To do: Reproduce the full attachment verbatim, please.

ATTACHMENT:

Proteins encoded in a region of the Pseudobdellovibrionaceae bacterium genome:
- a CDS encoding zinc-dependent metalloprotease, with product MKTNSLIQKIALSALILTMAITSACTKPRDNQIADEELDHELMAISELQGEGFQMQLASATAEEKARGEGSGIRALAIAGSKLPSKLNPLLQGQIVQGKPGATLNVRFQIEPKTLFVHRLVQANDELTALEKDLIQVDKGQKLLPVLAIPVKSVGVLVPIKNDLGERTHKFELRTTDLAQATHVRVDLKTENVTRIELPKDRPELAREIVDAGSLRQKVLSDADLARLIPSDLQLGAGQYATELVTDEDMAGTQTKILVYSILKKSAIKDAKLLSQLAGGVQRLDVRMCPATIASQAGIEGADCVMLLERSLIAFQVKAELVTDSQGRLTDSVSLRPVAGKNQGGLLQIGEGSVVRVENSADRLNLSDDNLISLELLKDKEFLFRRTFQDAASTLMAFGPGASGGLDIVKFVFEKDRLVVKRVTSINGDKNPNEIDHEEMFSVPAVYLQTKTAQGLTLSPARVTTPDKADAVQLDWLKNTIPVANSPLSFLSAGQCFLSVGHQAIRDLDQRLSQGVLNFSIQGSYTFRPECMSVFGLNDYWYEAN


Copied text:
Proteins encoded in a region of the Pseudobdellovibrionaceae bacterium genome:
- a CDS encoding zinc-dependent metalloprotease, with product MKTNSLIQKIALSALILTMAITSACTKPRDNQIADEELDHELMAISELQGEGFQMQLASATAEEKARGEGSGIRALAIAGSKLPSKLNPLLQGQIVQGKPGATLNVRFQIEPKTLFVHRLVQANDELTALEKDLIQVDKGQKLLPVLAIPVKSVGVLVPIKNDLGERTHKFELRTTDLAQATHVRVDLKTENVTRIELPKDRPELAREIVDAGSLRQKVLSDADLARLIPSDLQLGAGQYATELVTDEDMAGTQTKILVYSILKKSAIKDAKLLSQLAGGVQRLDVRMCPATIASQAGIEGADCVMLLERSLIAFQVKAELVTDSQGRLTDSVSLRPVAGKNQGGLLQIGEGSVVRVENSADRLNLSDDNLISLELLKDKEFLFRRTFQDAASTLMAFGPGASGGLDIVKFVFEKDRLVVKRVTSINGDKNPNEIDHEEMFSVPAVYLQTKTAQGLTLSPARVTTPDKADAVQLDWLKNTIPVANSPLSFLSAGQCFLSVGHQAIRDLDQRLSQGVLNFSIQGSYTFRPECMSVFGLNDYWYEAN